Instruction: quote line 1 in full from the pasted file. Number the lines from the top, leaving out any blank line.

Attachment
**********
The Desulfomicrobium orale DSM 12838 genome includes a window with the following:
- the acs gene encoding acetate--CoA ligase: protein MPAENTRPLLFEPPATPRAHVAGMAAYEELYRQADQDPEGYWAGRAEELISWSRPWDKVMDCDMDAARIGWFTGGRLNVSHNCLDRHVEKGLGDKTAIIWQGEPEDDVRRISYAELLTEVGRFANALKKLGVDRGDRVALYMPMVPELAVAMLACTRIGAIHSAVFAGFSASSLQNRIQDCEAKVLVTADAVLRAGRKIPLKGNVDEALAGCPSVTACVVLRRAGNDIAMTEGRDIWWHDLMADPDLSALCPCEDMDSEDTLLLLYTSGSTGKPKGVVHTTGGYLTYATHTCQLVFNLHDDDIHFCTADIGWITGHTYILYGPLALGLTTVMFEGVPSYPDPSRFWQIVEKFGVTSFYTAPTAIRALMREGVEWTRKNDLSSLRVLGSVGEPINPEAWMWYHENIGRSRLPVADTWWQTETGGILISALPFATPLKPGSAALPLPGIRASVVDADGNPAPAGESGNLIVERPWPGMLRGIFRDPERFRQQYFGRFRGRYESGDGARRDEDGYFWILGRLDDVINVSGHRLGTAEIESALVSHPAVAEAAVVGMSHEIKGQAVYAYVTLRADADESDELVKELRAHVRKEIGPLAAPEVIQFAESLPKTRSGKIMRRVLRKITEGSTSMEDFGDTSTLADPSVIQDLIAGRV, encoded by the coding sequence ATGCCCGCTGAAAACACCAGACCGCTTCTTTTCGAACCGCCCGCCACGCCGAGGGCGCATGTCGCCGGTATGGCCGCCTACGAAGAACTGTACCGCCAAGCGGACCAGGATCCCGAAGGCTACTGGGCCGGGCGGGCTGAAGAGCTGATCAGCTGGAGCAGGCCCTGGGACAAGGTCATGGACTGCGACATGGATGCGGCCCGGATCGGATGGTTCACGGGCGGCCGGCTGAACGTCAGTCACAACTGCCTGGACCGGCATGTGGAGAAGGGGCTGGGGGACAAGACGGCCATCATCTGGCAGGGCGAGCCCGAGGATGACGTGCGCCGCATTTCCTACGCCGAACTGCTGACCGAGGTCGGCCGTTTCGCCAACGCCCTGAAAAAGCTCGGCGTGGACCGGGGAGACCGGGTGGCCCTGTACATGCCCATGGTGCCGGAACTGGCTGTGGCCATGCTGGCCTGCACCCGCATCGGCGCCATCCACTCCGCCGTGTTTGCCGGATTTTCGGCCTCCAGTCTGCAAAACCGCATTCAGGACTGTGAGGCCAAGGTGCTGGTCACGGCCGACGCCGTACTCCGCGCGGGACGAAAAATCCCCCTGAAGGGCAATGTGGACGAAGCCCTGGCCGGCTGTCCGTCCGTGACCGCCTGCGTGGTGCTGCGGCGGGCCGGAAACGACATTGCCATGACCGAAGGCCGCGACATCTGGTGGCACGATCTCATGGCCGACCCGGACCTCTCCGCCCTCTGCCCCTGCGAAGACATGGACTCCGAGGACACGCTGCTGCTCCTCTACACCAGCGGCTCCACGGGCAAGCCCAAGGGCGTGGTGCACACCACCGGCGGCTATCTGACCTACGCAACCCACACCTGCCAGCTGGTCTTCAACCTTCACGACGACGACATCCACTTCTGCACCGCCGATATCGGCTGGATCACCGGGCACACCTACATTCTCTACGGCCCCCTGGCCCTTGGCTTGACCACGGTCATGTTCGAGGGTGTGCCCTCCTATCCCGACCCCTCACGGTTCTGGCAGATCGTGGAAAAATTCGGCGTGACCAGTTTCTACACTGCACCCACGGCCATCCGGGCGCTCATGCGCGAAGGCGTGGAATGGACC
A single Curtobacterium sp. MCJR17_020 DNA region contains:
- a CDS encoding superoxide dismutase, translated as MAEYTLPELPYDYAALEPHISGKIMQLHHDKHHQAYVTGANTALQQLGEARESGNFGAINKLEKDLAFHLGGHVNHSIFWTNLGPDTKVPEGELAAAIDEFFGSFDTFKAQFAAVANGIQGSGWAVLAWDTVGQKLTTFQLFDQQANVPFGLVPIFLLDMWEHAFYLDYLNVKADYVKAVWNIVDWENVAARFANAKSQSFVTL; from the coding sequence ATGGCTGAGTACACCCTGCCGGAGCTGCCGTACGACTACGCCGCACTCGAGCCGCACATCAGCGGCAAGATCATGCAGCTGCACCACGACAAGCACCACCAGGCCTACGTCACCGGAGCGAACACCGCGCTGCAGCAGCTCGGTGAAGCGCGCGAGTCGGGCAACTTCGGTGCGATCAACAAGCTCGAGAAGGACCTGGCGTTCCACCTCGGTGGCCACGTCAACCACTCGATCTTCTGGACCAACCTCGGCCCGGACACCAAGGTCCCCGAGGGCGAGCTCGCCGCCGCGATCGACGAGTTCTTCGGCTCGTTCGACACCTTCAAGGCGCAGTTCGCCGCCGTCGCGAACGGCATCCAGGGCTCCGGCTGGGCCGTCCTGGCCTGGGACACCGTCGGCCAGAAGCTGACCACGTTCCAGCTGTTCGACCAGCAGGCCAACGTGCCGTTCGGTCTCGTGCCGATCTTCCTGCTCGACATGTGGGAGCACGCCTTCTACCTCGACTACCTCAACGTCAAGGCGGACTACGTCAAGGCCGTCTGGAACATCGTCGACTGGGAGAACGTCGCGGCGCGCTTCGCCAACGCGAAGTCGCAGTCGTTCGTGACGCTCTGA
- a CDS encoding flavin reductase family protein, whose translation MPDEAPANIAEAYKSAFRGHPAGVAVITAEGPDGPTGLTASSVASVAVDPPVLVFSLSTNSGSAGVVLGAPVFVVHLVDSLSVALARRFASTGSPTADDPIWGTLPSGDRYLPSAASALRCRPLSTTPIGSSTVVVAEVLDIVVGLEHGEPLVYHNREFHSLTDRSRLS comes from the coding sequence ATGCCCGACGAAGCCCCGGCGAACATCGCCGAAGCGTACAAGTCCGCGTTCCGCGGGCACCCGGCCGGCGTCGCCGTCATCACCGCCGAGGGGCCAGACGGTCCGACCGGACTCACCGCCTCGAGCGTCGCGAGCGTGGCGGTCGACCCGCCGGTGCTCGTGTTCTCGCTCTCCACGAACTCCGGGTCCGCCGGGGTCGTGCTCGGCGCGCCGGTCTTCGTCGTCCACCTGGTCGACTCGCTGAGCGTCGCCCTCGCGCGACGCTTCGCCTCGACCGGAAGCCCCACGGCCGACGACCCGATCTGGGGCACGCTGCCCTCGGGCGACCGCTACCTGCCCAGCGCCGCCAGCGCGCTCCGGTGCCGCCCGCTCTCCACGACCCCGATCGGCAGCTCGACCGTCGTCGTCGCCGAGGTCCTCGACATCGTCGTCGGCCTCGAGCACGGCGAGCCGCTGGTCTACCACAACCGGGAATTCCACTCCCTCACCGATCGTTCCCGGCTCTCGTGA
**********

The Desulfomicrobium orale DSM 12838 genome includes a window with the following: